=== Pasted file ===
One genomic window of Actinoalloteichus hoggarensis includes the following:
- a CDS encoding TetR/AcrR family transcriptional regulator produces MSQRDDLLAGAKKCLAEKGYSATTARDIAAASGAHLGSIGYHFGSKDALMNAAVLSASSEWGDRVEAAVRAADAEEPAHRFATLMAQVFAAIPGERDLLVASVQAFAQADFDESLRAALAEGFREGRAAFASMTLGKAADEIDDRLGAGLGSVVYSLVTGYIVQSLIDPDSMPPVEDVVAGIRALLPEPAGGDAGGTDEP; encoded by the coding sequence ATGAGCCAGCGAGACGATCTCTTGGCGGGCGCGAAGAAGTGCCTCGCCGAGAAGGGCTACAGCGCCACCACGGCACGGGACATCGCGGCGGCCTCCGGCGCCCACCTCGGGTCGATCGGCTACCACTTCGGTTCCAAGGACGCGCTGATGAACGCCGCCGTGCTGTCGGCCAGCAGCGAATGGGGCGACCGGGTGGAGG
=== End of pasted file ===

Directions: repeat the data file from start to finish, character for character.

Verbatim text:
One genomic window of Actinoalloteichus hoggarensis includes the following:
- a CDS encoding TetR/AcrR family transcriptional regulator produces MSQRDDLLAGAKKCLAEKGYSATTARDIAAASGAHLGSIGYHFGSKDALMNAAVLSASSEWGDRVEAAVRAADAEEPAHRFATLMAQVFAAIPGERDLLVASVQAFAQADFDESLRAALAEGFREGRAAFASMTLGKAADEIDDRLGAGLGSVVYSLVTGYIVQSLIDPDSMPPVEDVVAGIRALLPEPAGGDAGGTDEP; encoded by the coding sequence ATGAGCCAGCGAGACGATCTCTTGGCGGGCGCGAAGAAGTGCCTCGCCGAGAAGGGCTACAGCGCCACCACGGCACGGGACATCGCGGCGGCCTCCGGCGCCCACCTCGGGTCGATCGGCTACCACTTCGGTTCCAAGGACGCGCTGATGAACGCCGCCGTGCTGTCGGCCAGCAGCGAATGGGGCGACCGGGTGGAGG